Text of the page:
The Productivity Requirements of Implementing a Medical Scribe Program

Ann Intern Med. 2021 Jan;174(1):1-7. doi: 10.7326/M20-0428. Epub 2020 Oct 6.


Background: Economic analyses of medical scribes have been limited to individual, specialty-specific clinics.

Objective: To determine the number of additional patient visits various specialties would need to recover the costs of implementing scribes in their practice at 1 year.

Design: Modeling study based on 2015 data from the Centers for Medicare & Medicaid Services (CMS) and National Ambulatory Medical Care Survey. Scribe costs were based on literature review and a third-party contractor model. Revenue was calculated from direct visit billing, CPT (Current Procedural Terminology) billing, and data from the National Ambulatory Medical Care Survey.

Data sources: 2015 data from CMS and the National Ambulatory Medical Care Survey.

Target population: Health care providers.

Time horizon: 1 year.

Perspective: Office-based clinic.

Outcome measures: The number of additional patient visits a physician must have to recover the costs of a scribe program at 1 year.

Results of base-case analysis: An average of 1.34 additional new patient visits per day (295 per year) were required to recover scribe costs (range, 0.89 [cardiology] to 1.80 [orthopedic surgery] new patient visits per day). For returning patients, an average of 2.15 additional visits per day (472 per year) were required (range, 1.65 [cardiology] to 2.78 [orthopedic surgery] returning visits per day). The addition of 2 new patient (or 3 returning) visits per day was profitable for all specialties.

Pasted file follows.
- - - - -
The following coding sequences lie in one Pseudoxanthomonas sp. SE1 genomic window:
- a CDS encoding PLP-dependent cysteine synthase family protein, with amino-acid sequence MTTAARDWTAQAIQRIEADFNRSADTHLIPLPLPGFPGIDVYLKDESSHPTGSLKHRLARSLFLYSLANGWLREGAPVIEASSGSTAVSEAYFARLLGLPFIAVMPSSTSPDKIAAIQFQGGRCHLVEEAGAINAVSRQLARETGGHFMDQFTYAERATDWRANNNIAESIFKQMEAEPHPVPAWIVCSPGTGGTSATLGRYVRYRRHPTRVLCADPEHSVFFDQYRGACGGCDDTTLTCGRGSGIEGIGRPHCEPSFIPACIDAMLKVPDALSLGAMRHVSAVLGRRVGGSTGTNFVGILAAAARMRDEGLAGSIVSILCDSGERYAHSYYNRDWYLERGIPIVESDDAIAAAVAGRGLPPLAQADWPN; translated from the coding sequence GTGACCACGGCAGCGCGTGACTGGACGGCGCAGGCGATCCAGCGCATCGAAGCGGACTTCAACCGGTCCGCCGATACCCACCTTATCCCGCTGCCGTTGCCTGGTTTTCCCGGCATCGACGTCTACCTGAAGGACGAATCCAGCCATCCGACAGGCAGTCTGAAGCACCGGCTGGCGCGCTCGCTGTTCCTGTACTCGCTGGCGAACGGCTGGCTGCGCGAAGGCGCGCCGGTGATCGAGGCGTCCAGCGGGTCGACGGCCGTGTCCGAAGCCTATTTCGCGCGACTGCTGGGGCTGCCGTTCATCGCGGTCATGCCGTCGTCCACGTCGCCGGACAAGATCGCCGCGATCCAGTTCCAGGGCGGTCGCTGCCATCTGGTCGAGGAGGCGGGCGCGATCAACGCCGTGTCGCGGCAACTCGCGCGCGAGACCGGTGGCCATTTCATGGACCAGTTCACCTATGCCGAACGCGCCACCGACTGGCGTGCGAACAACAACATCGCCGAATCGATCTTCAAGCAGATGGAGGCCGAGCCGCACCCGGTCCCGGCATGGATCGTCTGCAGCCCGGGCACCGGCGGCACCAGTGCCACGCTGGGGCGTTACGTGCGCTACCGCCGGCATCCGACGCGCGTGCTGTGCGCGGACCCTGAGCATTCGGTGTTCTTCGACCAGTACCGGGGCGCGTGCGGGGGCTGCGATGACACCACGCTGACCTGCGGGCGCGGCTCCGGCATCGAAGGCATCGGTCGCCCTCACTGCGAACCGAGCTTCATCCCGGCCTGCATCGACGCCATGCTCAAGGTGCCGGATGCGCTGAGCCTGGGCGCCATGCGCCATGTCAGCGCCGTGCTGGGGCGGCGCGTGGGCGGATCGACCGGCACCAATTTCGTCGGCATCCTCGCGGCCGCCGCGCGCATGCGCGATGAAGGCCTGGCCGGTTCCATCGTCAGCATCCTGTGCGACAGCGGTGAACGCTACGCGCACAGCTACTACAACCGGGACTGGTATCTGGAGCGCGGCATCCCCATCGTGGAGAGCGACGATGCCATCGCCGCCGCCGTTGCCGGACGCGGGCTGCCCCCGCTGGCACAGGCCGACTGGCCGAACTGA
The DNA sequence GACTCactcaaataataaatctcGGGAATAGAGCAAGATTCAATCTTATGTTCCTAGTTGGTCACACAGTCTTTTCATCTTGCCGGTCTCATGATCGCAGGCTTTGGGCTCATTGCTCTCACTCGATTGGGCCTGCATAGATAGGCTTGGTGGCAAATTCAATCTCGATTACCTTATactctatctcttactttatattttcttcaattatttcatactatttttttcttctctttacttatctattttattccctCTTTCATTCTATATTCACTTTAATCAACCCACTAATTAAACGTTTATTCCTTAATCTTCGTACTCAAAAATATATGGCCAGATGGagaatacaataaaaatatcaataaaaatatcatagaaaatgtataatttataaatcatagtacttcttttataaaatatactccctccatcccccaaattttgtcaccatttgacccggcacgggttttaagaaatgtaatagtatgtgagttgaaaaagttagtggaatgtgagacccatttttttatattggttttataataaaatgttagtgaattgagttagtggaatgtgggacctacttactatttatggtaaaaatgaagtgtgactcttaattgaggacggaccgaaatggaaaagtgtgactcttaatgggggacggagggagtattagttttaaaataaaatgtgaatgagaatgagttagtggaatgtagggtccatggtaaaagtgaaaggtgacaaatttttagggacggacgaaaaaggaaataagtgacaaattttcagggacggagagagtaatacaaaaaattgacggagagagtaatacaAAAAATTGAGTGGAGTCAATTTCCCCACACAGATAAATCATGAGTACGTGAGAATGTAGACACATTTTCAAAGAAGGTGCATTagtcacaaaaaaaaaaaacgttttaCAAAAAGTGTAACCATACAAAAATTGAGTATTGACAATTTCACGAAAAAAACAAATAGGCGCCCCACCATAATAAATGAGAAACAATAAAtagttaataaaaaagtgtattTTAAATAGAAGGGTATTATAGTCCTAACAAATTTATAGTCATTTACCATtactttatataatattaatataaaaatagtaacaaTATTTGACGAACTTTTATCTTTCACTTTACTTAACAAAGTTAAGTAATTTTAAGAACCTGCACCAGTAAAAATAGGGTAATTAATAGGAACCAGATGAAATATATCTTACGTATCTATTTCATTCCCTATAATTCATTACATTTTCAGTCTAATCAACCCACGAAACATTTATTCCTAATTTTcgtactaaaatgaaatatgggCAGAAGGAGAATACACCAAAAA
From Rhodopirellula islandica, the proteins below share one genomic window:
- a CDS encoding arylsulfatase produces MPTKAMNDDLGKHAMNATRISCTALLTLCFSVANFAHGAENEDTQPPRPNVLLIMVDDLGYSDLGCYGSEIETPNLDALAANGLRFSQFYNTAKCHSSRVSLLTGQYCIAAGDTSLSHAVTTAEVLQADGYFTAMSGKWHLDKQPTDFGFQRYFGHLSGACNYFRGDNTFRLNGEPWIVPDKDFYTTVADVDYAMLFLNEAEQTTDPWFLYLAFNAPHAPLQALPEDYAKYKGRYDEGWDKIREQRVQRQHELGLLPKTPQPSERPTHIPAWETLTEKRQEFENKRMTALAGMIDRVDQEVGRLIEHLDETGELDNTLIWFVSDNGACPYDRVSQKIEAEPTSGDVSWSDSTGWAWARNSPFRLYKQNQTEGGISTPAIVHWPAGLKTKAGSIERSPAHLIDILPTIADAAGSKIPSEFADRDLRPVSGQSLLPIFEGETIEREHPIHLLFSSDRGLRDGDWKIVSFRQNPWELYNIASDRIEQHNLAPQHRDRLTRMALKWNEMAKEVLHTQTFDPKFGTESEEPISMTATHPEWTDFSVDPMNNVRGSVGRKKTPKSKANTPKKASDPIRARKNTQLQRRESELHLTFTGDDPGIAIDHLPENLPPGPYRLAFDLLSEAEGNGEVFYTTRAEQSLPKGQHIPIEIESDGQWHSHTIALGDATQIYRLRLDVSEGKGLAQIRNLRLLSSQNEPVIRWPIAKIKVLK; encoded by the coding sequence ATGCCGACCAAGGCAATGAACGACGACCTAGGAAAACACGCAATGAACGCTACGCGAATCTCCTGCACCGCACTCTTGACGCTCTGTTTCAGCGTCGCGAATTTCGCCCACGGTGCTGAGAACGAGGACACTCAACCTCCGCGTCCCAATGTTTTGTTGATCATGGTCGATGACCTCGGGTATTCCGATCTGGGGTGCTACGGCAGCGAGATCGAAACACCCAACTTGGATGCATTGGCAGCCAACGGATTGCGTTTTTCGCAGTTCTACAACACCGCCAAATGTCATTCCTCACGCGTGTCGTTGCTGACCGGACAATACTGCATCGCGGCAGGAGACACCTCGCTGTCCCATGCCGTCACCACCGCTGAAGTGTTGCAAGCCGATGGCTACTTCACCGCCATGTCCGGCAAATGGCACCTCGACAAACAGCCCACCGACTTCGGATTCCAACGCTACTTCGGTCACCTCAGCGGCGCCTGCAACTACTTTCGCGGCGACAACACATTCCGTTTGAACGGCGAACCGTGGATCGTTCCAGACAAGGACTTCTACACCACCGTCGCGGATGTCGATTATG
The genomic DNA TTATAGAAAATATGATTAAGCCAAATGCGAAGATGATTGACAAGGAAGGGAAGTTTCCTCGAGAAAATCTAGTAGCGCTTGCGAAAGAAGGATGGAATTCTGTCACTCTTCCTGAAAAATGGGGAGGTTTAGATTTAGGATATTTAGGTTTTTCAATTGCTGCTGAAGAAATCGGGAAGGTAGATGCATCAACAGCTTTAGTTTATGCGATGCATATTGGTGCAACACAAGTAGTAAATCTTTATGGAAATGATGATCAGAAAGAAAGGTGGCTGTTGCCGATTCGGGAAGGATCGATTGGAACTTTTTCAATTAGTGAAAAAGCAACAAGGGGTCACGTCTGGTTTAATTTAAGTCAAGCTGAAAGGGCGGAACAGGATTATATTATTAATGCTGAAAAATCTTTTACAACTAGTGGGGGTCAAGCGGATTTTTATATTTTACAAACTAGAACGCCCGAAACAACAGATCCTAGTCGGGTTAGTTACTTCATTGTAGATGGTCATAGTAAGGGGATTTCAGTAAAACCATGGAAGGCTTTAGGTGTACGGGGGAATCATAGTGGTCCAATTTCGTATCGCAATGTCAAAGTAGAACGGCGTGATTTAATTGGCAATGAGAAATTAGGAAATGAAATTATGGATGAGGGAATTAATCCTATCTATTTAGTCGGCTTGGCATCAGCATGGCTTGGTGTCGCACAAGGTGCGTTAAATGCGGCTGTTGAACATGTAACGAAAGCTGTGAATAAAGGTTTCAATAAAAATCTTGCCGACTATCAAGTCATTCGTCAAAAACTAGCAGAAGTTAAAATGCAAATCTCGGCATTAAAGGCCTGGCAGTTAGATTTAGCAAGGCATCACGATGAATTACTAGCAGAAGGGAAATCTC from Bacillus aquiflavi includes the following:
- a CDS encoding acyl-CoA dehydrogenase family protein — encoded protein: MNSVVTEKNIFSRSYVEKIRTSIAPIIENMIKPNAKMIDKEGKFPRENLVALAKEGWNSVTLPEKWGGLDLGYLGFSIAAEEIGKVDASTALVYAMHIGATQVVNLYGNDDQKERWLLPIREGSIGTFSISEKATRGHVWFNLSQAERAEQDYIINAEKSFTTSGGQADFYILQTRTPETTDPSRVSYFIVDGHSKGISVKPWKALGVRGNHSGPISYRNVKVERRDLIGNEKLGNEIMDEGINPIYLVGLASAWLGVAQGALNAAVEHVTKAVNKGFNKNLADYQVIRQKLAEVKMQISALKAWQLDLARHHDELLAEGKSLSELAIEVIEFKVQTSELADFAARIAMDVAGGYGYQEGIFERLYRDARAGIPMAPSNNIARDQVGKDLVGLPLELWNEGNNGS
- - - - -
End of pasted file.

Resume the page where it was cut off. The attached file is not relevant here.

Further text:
Results of sensitivity analysis: Results were not sensitive to most inputs, with the exception of hourly scribe cost and inclusion of CPT revenue.

Limitation: Use of Medicare data and failure to account for indirect costs, downstream revenue, or changes in documentation quality.

Conclusion: For all specialties, modest increases in productivity due to scribes may allow physicians to see more patients and offset scribe costs, making scribe programs revenue-neutral.

Primary funding source: University of Chicago Medicine's Center for Healthcare Delivery Science and Innovation and the Bucksbaum Institute.

Publication types

  • Multicenter Study
  • Research Support, Non-U.S. Gov't

MeSH terms

  • Costs and Cost Analysis
  • Documentation
  • Efficiency
  • Follow-Up Studies
  • Humans
  • Physicians / economics*
  • Primary Health Care / economics*
  • Program Evaluation*
  • Prospective Studies
  • United States